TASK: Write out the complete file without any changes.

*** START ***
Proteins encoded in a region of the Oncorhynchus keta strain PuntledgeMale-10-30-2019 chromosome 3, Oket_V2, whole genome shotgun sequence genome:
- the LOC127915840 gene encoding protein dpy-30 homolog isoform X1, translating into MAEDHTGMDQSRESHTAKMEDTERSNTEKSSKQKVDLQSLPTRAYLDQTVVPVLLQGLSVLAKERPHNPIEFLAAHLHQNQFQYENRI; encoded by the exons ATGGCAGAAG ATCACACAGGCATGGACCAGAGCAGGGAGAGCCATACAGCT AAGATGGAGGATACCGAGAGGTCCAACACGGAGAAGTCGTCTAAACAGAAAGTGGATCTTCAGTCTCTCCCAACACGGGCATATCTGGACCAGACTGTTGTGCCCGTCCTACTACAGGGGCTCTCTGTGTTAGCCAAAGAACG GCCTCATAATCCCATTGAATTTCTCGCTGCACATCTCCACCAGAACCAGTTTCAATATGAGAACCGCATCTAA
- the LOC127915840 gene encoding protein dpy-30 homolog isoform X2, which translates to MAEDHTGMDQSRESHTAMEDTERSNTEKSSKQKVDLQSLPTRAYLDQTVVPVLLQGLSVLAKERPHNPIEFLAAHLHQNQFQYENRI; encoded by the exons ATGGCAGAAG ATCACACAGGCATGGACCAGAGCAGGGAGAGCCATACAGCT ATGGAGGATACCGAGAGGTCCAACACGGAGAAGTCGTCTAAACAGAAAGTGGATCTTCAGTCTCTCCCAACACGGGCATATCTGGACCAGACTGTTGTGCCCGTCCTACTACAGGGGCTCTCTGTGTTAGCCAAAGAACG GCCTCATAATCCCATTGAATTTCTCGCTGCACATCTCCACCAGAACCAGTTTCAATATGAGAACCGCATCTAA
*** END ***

Proteins encoded in a region of the Oncorhynchus keta strain PuntledgeMale-10-30-2019 chromosome 3, Oket_V2, whole genome shotgun sequence genome:
- the LOC127915840 gene encoding protein dpy-30 homolog isoform X1, translating into MAEDHTGMDQSRESHTAKMEDTERSNTEKSSKQKVDLQSLPTRAYLDQTVVPVLLQGLSVLAKERPHNPIEFLAAHLHQNQFQYENRI; encoded by the exons ATGGCAGAAG ATCACACAGGCATGGACCAGAGCAGGGAGAGCCATACAGCT AAGATGGAGGATACCGAGAGGTCCAACACGGAGAAGTCGTCTAAACAGAAAGTGGATCTTCAGTCTCTCCCAACACGGGCATATCTGGACCAGACTGTTGTGCCCGTCCTACTACAGGGGCTCTCTGTGTTAGCCAAAGAACG GCCTCATAATCCCATTGAATTTCTCGCTGCACATCTCCACCAGAACCAGTTTCAATATGAGAACCGCATCTAA
- the LOC127915840 gene encoding protein dpy-30 homolog isoform X2, which translates to MAEDHTGMDQSRESHTAMEDTERSNTEKSSKQKVDLQSLPTRAYLDQTVVPVLLQGLSVLAKERPHNPIEFLAAHLHQNQFQYENRI; encoded by the exons ATGGCAGAAG ATCACACAGGCATGGACCAGAGCAGGGAGAGCCATACAGCT ATGGAGGATACCGAGAGGTCCAACACGGAGAAGTCGTCTAAACAGAAAGTGGATCTTCAGTCTCTCCCAACACGGGCATATCTGGACCAGACTGTTGTGCCCGTCCTACTACAGGGGCTCTCTGTGTTAGCCAAAGAACG GCCTCATAATCCCATTGAATTTCTCGCTGCACATCTCCACCAGAACCAGTTTCAATATGAGAACCGCATCTAA